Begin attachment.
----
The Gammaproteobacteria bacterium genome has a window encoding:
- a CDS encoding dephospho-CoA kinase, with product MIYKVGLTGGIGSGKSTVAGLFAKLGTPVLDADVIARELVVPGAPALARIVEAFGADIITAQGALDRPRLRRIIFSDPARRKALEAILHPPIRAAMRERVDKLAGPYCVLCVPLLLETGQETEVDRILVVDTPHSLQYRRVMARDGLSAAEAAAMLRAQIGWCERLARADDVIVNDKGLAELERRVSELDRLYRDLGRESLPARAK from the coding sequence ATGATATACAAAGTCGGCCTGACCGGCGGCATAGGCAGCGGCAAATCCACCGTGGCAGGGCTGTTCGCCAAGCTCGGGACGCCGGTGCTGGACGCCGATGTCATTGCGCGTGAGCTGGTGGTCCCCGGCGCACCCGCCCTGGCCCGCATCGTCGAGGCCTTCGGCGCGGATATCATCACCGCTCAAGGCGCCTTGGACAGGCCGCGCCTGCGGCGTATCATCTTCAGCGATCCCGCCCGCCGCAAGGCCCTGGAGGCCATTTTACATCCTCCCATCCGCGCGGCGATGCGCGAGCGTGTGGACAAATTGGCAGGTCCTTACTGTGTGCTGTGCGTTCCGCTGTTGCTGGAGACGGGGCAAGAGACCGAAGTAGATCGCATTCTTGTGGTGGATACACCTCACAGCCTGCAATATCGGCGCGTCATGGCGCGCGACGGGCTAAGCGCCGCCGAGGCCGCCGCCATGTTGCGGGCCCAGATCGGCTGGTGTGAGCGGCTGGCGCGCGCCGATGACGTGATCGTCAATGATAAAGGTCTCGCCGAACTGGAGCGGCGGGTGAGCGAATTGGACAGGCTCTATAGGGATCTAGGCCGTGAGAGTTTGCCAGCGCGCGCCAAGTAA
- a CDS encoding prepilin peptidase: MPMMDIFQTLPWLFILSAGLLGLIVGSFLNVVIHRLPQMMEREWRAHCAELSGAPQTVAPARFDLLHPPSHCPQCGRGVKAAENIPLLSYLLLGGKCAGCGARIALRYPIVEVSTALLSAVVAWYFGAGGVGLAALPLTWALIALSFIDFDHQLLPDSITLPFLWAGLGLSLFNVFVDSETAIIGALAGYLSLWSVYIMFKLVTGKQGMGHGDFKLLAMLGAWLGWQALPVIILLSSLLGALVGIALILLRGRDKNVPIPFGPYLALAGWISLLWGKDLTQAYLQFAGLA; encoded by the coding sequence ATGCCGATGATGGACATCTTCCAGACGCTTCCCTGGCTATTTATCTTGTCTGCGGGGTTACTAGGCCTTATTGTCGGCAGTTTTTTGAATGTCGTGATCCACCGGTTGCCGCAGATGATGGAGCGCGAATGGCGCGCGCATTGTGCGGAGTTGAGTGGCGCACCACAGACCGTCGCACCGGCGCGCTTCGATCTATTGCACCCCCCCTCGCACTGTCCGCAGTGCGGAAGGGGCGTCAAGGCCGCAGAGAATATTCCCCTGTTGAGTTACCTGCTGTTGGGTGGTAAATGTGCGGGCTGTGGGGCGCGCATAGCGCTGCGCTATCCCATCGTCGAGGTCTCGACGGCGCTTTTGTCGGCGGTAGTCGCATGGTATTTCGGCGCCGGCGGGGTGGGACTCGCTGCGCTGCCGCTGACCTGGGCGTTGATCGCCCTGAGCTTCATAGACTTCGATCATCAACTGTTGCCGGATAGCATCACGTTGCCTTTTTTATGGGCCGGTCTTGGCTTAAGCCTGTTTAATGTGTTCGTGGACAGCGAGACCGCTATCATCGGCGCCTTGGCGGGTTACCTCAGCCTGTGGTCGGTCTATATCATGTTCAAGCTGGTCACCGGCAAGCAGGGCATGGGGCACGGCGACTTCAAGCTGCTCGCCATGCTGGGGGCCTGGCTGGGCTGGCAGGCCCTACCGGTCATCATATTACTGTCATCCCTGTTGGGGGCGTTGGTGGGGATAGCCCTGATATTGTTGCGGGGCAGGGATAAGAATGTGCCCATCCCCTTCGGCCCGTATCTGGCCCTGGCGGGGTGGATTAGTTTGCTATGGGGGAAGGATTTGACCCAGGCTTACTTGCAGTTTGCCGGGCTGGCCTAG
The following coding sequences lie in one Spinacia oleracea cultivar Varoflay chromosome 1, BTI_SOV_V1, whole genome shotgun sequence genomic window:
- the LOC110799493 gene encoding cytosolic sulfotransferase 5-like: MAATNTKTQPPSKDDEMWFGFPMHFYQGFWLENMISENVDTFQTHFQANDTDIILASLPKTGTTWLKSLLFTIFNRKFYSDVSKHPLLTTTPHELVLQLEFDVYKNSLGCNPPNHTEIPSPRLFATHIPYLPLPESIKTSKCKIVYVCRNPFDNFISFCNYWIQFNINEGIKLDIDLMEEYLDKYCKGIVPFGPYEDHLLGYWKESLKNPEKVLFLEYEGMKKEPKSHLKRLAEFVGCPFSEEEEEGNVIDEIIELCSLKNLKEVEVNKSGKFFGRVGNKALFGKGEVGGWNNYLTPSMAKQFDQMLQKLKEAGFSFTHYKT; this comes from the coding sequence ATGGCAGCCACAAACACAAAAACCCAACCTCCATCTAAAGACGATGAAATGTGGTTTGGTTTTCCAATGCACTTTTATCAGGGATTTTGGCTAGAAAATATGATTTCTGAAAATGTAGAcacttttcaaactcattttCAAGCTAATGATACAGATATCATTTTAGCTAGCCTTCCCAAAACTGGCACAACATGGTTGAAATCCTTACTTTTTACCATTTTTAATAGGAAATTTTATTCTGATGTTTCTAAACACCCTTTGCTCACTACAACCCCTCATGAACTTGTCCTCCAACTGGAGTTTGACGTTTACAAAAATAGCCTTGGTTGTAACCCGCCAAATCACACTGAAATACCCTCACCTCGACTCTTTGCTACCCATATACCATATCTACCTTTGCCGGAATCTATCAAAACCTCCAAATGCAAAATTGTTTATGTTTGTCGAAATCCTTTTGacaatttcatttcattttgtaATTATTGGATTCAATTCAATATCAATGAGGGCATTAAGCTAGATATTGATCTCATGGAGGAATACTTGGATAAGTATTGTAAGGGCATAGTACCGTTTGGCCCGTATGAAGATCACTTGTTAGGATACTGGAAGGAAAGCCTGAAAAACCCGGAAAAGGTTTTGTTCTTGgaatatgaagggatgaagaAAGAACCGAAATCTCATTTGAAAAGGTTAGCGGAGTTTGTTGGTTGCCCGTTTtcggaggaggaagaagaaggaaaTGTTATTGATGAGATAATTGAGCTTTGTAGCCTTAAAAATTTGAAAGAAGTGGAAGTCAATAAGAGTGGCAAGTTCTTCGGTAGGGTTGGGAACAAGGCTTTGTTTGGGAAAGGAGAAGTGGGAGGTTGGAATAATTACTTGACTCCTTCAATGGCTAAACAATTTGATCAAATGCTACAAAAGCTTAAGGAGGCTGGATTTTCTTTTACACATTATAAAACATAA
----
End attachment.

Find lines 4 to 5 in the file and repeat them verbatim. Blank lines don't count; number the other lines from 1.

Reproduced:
The following coding sequences lie in one Spinacia oleracea cultivar Varoflay chromosome 1, BTI_SOV_V1, whole genome shotgun sequence genomic window:
- the LOC110799493 gene encoding cytosolic sulfotransferase 5-like: MAATNTKTQPPSKDDEMWFGFPMHFYQGFWLENMISENVDTFQTHFQANDTDIILASLPKTGTTWLKSLLFTIFNRKFYSDVSKHPLLTTTPHELVLQLEFDVYKNSLGCNPPNHTEIPSPRLFATHIPYLPLPESIKTSKCKIVYVCRNPFDNFISFCNYWIQFNINEGIKLDIDLMEEYLDKYCKGIVPFGPYEDHLLGYWKESLKNPEKVLFLEYEGMKKEPKSHLKRLAEFVGCPFSEEEEEGNVIDEIIELCSLKNLKEVEVNKSGKFFGRVGNKALFGKGEVGGWNNYLTPSMAKQFDQMLQKLKEAGFSFTHYKT; this comes from the coding sequence ATGGCAGCCACAAACACAAAAACCCAACCTCCATCTAAAGACGATGAAATGTGGTTTGGTTTTCCAATGCACTTTTATCAGGGATTTTGGCTAGAAAATATGATTTCTGAAAATGTAGAcacttttcaaactcattttCAAGCTAATGATACAGATATCATTTTAGCTAGCCTTCCCAAAACTGGCACAACATGGTTGAAATCCTTACTTTTTACCATTTTTAATAGGAAATTTTATTCTGATGTTTCTAAACACCCTTTGCTCACTACAACCCCTCATGAACTTGTCCTCCAACTGGAGTTTGACGTTTACAAAAATAGCCTTGGTTGTAACCCGCCAAATCACACTGAAATACCCTCACCTCGACTCTTTGCTACCCATATACCATATCTACCTTTGCCGGAATCTATCAAAACCTCCAAATGCAAAATTGTTTATGTTTGTCGAAATCCTTTTGacaatttcatttcattttgtaATTATTGGATTCAATTCAATATCAATGAGGGCATTAAGCTAGATATTGATCTCATGGAGGAATACTTGGATAAGTATTGTAAGGGCATAGTACCGTTTGGCCCGTATGAAGATCACTTGTTAGGATACTGGAAGGAAAGCCTGAAAAACCCGGAAAAGGTTTTGTTCTTGgaatatgaagggatgaagaAAGAACCGAAATCTCATTTGAAAAGGTTAGCGGAGTTTGTTGGTTGCCCGTTTtcggaggaggaagaagaaggaaaTGTTATTGATGAGATAATTGAGCTTTGTAGCCTTAAAAATTTGAAAGAAGTGGAAGTCAATAAGAGTGGCAAGTTCTTCGGTAGGGTTGGGAACAAGGCTTTGTTTGGGAAAGGAGAAGTGGGAGGTTGGAATAATTACTTGACTCCTTCAATGGCTAAACAATTTGATCAAATGCTACAAAAGCTTAAGGAGGCTGGATTTTCTTTTACACATTATAAAACATAA